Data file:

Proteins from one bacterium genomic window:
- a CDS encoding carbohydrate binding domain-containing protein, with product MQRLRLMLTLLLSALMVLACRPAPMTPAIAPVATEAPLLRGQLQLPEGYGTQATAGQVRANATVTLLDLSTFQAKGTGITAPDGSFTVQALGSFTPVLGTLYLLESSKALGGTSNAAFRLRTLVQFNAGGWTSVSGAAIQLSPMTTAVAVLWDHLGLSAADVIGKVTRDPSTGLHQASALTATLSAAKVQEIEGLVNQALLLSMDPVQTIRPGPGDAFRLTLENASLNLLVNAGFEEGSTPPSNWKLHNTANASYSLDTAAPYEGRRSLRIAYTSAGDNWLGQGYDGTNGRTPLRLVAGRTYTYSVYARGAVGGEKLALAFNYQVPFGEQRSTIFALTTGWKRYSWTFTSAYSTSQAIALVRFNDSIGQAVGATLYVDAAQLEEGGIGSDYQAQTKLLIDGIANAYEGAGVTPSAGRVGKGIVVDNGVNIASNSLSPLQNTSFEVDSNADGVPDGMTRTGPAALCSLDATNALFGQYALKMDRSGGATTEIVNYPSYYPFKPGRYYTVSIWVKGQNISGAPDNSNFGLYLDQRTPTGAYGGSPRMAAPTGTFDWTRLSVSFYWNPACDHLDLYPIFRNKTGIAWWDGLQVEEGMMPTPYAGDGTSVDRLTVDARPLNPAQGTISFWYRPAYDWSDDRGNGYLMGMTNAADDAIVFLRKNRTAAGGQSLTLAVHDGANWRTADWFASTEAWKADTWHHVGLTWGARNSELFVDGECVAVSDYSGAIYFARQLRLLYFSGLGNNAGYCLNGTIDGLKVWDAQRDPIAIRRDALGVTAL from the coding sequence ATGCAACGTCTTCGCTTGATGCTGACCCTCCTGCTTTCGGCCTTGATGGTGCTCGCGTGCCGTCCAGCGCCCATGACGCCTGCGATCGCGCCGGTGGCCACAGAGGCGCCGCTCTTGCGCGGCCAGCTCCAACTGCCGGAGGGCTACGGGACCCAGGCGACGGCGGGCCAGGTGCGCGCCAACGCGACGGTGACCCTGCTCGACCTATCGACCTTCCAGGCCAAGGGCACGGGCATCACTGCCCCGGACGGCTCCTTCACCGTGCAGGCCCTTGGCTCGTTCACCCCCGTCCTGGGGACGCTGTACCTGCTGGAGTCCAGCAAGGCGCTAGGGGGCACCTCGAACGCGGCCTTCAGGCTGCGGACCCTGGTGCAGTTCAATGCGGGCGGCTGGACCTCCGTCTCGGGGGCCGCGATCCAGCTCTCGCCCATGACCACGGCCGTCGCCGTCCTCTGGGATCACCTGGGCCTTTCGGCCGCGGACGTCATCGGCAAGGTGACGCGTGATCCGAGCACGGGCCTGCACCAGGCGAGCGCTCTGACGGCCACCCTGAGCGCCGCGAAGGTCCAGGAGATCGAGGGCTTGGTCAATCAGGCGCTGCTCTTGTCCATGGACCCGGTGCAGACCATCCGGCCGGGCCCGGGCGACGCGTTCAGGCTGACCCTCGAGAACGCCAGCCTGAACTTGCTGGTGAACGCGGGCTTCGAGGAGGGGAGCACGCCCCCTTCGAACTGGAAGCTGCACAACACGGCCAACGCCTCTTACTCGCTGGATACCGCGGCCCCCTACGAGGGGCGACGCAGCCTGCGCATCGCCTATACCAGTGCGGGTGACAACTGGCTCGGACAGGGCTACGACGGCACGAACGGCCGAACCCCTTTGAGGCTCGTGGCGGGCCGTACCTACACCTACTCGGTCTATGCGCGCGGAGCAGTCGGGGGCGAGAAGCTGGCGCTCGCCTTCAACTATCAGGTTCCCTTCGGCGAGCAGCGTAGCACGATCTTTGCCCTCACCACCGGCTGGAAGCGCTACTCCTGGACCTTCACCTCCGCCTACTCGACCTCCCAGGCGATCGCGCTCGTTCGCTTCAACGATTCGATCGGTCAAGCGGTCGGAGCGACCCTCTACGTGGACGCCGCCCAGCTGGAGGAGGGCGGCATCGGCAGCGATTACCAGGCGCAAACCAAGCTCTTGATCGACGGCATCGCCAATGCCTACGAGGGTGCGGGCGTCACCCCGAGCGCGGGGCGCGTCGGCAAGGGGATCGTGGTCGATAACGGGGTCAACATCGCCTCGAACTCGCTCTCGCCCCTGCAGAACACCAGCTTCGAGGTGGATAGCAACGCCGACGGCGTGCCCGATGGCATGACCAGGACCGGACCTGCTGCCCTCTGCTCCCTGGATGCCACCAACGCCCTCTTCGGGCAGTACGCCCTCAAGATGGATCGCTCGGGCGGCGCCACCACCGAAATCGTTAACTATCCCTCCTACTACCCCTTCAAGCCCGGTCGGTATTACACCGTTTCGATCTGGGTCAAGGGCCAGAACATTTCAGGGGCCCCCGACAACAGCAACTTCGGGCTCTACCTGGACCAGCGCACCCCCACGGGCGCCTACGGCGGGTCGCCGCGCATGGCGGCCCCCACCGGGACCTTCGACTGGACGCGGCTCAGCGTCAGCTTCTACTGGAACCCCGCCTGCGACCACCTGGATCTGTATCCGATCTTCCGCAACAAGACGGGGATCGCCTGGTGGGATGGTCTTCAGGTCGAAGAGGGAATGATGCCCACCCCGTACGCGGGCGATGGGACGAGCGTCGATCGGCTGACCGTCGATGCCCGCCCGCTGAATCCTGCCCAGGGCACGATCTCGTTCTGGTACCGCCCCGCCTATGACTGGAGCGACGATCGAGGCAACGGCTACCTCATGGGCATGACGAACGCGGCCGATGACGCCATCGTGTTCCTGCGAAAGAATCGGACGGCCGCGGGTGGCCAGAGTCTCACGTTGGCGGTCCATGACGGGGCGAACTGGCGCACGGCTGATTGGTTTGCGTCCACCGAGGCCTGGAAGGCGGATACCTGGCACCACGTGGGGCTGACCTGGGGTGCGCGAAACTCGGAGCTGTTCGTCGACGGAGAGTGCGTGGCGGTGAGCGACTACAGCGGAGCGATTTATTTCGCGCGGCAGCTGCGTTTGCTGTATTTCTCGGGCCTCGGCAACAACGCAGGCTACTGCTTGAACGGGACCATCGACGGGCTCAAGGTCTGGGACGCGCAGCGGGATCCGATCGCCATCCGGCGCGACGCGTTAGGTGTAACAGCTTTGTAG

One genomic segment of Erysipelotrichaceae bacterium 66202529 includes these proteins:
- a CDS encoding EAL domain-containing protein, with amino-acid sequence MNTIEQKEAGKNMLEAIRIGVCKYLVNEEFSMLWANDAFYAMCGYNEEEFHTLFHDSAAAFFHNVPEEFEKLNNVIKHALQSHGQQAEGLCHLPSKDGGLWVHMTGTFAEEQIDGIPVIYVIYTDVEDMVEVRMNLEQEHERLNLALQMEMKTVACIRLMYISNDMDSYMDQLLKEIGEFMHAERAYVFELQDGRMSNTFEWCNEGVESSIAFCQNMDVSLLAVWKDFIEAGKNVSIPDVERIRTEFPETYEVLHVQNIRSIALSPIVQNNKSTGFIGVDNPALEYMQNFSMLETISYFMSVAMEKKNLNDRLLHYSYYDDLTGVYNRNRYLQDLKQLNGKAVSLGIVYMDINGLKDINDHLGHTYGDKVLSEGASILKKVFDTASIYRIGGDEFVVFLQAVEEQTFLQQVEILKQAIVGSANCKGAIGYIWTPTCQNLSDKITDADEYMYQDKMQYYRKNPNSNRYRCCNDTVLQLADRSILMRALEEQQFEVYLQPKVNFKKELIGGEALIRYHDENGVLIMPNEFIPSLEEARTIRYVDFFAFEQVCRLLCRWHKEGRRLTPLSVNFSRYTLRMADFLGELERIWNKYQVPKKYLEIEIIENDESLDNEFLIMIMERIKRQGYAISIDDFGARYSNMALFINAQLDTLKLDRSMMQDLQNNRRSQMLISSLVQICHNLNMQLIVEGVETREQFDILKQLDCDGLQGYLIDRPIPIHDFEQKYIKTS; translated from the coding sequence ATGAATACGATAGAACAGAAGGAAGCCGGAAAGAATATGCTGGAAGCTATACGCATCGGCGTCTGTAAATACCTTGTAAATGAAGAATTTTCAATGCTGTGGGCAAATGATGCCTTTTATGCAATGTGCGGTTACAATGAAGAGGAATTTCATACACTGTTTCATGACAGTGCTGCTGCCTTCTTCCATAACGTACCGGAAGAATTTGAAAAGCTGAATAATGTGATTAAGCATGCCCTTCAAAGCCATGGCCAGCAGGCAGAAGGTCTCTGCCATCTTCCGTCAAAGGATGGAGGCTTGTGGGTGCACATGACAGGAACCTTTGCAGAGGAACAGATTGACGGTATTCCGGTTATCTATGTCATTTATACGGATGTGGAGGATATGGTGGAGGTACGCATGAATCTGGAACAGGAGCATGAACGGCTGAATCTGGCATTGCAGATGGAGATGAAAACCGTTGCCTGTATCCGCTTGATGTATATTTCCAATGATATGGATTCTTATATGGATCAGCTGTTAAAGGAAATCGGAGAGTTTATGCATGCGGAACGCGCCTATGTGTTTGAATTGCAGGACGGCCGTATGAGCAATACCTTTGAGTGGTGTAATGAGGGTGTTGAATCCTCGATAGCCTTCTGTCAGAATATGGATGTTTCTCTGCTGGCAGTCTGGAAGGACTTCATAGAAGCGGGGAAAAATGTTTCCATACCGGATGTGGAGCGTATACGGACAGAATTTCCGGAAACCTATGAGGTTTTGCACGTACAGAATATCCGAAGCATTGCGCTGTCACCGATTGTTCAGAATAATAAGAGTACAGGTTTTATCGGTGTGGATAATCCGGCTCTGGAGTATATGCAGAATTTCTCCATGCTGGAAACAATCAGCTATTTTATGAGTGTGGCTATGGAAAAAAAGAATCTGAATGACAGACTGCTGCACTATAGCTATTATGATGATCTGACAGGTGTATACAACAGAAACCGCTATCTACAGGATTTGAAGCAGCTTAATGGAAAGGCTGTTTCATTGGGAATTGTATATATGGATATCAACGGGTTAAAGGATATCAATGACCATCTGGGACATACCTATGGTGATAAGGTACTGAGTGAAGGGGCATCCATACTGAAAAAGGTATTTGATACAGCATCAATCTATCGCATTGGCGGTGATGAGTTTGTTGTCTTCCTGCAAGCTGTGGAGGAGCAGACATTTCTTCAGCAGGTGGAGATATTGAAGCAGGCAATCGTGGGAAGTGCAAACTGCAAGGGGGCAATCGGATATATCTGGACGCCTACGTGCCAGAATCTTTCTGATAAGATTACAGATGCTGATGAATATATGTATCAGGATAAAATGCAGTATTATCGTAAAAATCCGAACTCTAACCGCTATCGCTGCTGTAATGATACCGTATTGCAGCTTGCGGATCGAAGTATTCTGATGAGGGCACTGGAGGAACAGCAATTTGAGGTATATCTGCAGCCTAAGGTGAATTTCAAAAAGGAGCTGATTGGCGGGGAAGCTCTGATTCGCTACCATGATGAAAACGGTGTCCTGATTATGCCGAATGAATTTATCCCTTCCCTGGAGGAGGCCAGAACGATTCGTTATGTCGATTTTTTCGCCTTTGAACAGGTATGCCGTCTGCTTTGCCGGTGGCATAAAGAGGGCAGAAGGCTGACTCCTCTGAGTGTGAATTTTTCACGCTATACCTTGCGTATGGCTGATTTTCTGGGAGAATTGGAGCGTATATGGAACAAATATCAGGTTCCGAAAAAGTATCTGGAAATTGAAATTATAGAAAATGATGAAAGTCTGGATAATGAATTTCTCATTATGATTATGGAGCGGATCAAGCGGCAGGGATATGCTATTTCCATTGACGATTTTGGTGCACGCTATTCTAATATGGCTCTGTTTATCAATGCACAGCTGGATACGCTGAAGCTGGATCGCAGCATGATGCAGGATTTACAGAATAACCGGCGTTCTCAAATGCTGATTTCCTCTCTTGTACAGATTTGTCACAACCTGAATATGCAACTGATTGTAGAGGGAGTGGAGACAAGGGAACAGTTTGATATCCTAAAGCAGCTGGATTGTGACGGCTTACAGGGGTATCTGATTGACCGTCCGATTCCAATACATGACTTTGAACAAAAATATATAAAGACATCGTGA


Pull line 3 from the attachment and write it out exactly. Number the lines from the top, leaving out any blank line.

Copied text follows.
One genomic segment of Erysipelotrichaceae bacterium 66202529 includes these proteins: